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TORONTO – After selling a record 55,000 tickets for UFC 129 at Rogers Centre in Toronto Saturday night, it’s easy to know why Dana White’s Ultimate Fighter Championship loves Canada when it comes to TV viewers and pay-per-view sales.
In a word, hockey, where players already use their fists in fights.
“Canadians are die-hard hockey fans. They’re already comfortable with full contact fighting,” UFC bantamweight champion Dominick Cruz, who fights out of San Diego, explained.
It’s the National Hockey League’s dirty little secret: pro hockey embraces fighting, unlike the NBA, the NFL and Major League baseball, where referees quickly separate brawling players.
So in Canada, where hockey is religion, fighting is already where Dana White wants to get the UFC internationally, into the sporting mainstream.
“Canadians love their hockey. A lot about MMA (mixed martial arts) fighting is brand new to them, but it’s also well grounded with their culture,” added UFC light heavyweight Phil Davis, an all-American wrestler at Penn State University before entering the Octagon.
Not that UFC had an easy ride getting into Toronto, Canada’s biggest and most lucrative TV market.
Long banned in Ontario as prize fighting, provincial premier Dalton McGuinty only last year had a change of heart and made it legal for Dana White to hold events here.
Now it’s about converting zealous fandom to dollars.
“It’s a different type of Hollywood,” explains David U.K., CEO of Cue Digital Media, which markets UFC.com to Canadian sponsors and advertisers, along with other online properties like TMZ, Heavy, and Funny or Die that target a young Canadian male demo.
The 55,000 fans that filled Rogers Centre Saturday night to see Canadian hero Georges St. Pierre, a.k.a. GSP, beat American challenger Jake Shields in the headline match represented the UFC’s biggest gate, netting an estimated $11 million in ticket receipts.
Another 200,000 to 250,000 Canadians paid for a UFC 129 pay-per-view package, and around 2000 bars and restaurants countrywide paid a license fee so patrons could view the main card.
Then there’s the UFC Tap Out shirts and Affliction gear, video games and action figures sold countrywide.
“Canada has broken every record for the UFC,” Cue Media’s U.K. said.
And even before the UFC pay-per-view main card got underway late Saturday night, website Heavy.com/MMA live streamed a 60-minute pre-fight UFC 129 show, Fight Day, in partnership with the UFC.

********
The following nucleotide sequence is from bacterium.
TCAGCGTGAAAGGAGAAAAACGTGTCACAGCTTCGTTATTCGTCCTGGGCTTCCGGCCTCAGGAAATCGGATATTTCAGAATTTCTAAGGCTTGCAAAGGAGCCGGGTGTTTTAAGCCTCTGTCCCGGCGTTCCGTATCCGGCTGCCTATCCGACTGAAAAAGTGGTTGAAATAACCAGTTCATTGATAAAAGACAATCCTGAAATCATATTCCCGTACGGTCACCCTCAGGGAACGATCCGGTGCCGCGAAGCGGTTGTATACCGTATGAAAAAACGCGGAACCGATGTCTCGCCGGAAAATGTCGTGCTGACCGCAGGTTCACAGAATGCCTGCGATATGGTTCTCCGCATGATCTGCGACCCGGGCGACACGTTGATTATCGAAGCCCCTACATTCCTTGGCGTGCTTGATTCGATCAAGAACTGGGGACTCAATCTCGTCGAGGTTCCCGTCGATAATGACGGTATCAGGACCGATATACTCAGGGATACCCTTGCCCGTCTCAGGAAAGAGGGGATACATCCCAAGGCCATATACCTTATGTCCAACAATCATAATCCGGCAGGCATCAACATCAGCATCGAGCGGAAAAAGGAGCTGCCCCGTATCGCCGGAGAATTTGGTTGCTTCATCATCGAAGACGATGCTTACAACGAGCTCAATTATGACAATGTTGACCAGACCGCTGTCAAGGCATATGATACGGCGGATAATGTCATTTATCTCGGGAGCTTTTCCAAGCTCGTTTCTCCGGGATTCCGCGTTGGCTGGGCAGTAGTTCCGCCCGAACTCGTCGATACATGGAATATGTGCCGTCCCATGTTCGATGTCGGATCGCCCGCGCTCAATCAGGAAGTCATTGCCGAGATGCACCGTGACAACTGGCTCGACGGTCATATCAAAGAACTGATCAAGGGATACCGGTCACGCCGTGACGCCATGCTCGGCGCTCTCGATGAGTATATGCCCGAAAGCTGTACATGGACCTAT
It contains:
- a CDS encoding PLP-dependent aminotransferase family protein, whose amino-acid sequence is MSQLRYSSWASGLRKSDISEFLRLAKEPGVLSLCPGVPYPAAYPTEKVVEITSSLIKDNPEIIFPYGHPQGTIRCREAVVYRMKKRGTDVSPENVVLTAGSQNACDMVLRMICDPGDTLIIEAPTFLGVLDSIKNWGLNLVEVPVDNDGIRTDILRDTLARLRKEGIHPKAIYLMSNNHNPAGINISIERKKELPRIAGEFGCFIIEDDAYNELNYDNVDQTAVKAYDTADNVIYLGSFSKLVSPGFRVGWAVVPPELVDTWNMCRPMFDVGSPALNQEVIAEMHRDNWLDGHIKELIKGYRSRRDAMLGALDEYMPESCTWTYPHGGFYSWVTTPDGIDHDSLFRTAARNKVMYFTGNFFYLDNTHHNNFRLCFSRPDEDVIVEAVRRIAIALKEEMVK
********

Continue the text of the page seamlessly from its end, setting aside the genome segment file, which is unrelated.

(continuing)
Billed as UFC’s version of ESPN’s College Gameday show, hosts Dave Farra and Megan Olivi on location at Rogers Centre previewed UFC 129 to hook online viewers so they might pay for the main fight card.
“It’s all driving to the pay-per-view buy,” explained Simon Assaad, CEO of Heavy, the online video producer and executive producer of Heavy.com’s slick UFC 129 online countdown show.
And it’s not just selling the sport, as much as full Internet experience for MMA fans via a Ustream embedded player.
Fight Day features the latest MMA news, interviews and behind-the-scenes looks with UFC fighters, pulling online viewers into the mix via fan polls and other Twitter and Facebook contributions.
Then, after Fight Day wrapped, UFC 129’s first preliminary fights streamed on Facebook, yet another online contribution to the UFC eco-system.
And that was followed at 8 p.m. Saturday night by an hour of additional UFC 129 preliminary action on Spike TV stateside and Rogers Sportsnet in Canada, yet another plank in the UFC’s freemium strategy to drive up pay-per-view revenues.
More than turning hockey-mad Canadians into MMA fans with a multiplatform hype machine, the UFC has also discovered what the major studios, Netflix and a host of other U.S. entertainment brands already know: Canada is a major market in surprisingly good economic health, and so has consumers willing to pay as much as $800 for a ticket to UFC 129 on Saturday night.
“That rivals the NHL,” says Cue Digital’s David U.K., who this Monday will return to beating down the doors of Canadian broadcasters, advertisers and sponsors to get them on board with the UFC freight train rolling countrywide.
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